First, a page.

November 20 2013 11:02PM
In his initial description of John Ross Robertson, the de facto "father of the Ontario Hockey Association" after Robertson wrestled control of the fledging amateur hockey organization from its original founding board, Stephen J. Harper calls him "nothing if not complex".
A more succinct description Harper could have used for Robertson? "Huge asshole" comes to mind. Robertson acts as the primary antagonist in Harper's new book A Great Game: The Forgotten Leafs and the Rise of Professional Hockey. He's shown, through numerous primary sources (mainly newspapers of the day) as a figure attempting to keep popular sports in the domain of the elite and railing against everything from play-for-pay athletes to the French. He used his newspaper, the popular Toronto Telegram, to cackle with glee at the struggles of businessmen and players attempting to create a stable professional hockey team within Toronto and be able to compete for the Stanley Cup with teams in cities like Ottawa and Montreal, whose colder climates made hockey a more viable sport in the days before indoor artificial surfaces were common.
November 20 2013 01:15AM
There was a story making the rounds on Twitter this morning about Florida Panthers' interim coach Peter Horachek. To motivate the team, he told his players that the Panthers had never won at GM Place/Rogers Arena. Tim Thomas was having none of his crap, piping up and telling his team, "I have."
Well, now Thomas has won at Rogers Arena with two different organizations, leading the Florida Panthers to their first win in Vancouver since March 7th, 1994. Not to pump his tires too much though, the Canucks made it easy. John Tortorella called it the "worst game of the year." I'm inclined to agree with Tortorella, because I Watched This Ga-- oh we don't do that here? Okay, then read past the jump for more.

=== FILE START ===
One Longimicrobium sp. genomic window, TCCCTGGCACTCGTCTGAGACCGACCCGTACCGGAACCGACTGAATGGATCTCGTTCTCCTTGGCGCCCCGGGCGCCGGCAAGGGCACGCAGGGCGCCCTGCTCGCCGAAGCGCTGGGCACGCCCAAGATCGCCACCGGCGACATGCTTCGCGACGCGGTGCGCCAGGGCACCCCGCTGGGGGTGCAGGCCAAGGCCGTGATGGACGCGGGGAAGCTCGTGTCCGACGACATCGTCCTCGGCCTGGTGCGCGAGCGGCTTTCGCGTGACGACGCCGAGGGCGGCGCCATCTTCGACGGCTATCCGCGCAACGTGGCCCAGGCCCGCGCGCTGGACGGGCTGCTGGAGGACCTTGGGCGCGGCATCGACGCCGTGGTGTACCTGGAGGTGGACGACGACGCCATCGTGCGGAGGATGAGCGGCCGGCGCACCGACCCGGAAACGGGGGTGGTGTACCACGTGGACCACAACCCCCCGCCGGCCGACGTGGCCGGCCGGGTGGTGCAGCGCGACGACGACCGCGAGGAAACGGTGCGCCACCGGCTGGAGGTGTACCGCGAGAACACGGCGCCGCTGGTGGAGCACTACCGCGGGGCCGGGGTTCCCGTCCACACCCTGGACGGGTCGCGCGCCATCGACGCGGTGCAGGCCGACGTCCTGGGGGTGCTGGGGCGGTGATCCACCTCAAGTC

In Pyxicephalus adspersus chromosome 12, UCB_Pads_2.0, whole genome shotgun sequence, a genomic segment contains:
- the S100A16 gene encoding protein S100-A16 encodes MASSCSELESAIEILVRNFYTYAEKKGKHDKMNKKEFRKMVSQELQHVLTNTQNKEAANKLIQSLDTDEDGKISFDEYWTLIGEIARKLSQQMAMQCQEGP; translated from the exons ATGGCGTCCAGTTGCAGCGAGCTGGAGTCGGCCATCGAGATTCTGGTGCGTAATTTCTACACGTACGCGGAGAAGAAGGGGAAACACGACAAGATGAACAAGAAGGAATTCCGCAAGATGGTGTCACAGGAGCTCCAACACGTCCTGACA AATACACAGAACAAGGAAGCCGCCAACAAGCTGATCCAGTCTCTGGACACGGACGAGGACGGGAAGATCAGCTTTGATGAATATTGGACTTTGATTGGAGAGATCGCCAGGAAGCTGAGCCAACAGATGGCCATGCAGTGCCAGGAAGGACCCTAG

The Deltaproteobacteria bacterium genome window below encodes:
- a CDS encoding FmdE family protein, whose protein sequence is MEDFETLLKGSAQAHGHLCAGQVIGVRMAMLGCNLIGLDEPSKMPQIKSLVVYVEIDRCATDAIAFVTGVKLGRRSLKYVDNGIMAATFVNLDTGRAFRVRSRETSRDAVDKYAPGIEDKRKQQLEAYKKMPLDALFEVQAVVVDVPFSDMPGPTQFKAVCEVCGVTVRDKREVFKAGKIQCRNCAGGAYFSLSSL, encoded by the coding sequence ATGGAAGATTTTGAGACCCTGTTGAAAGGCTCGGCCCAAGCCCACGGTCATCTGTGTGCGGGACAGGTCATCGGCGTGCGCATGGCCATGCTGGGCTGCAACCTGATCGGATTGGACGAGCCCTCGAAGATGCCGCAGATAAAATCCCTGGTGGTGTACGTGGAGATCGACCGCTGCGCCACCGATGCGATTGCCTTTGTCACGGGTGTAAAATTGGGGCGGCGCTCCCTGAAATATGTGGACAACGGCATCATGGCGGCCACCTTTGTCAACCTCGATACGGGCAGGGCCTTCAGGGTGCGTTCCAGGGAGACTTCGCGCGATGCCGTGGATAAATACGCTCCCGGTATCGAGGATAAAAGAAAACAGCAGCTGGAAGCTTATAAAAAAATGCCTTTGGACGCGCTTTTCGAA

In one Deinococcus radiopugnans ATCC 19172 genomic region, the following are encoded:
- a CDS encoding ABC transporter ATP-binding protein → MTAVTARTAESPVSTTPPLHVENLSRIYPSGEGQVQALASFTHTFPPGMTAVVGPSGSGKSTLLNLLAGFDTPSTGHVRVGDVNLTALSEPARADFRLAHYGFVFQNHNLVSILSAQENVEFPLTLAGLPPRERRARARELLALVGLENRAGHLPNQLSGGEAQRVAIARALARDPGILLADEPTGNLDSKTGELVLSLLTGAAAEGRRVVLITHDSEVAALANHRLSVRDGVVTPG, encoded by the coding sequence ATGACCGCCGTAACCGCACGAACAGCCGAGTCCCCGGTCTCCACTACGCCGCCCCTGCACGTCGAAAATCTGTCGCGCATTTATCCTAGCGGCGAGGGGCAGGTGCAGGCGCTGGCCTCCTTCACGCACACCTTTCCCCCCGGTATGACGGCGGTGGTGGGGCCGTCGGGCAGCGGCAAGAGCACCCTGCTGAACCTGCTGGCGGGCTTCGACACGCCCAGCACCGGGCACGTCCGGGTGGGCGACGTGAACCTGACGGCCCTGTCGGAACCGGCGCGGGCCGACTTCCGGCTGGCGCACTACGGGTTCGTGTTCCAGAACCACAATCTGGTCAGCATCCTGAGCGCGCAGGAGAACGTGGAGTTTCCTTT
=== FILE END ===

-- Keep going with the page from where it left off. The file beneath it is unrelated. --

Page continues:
November 19 2013 01:09PM
Oh, Timmy. What have you gotten yourself into?
On paper you'd think that the Florida Panthers, a team with a 5-12-4 record and a -24 goal differential, are just what the doctor ordered for a reeling Canucks squad that can't buy a goal these days. After all, only two teams have allowed more goals (the Oilers and the Flames, which automatically makes this a fun stat) than the Panthers. That must be music to the ears of the Canucks players, coaching staff, and the fans; their team has managed to score exactly once in each of the past 4 games despite quite handily dominating 3 of them.
But let me caution you from assuming that it's far from a sure thing, because it's not. The Panthers most certainly aren't a good hockey club, but their underlying data is actually significantly better than you'd think a team that holds the type of Win-Loss record that they do would have, and they've got a goaltender in net that could very conceivably put together a brilliant performance to stifle the Canucks for what seems like the millionth time in a row.
Read on past the jump for a preview of Tuesday night's contest.
November 18 2013 09:24PM
Good evening, and welcome to your daily dose of Headshots. There was a little bit of this, and a little bit of that, including the fact that I heard a 53 year old man scream "boom shaka-laka, boom-shaka-laka" at the top of his old as hell lungs today. Anyways, there's some more after the jump, so lets get at it!
November 18 2013 01:46PM
We ran a contest at Canucks Army over the past 2 weeks, collecting entries for a "new stat" (particularly looking for one to quantify grit, because it's great when analysts try to do that) with the winner receiving tickets to this Saturday's Vancouver Canucks-Chicago Blackhawks game.
One entry stood above the rest. Our winning entry is @Sir_Earl's Bieska rating. We've re-printed his submission in full below:
The new statistic, called the Bieska (although many incorrectly assume that it is an acronym and write "BIESKA"), measures Don Cherry’s preference for players. Obviously the metric is based on toughness, but also takes into account other preferences of Don Cherry - place of birth (rewards good Canadian kids), visor use, his Leaf and Bruin homerism, and, of course, how easy or hard it is to pronounce the player's name.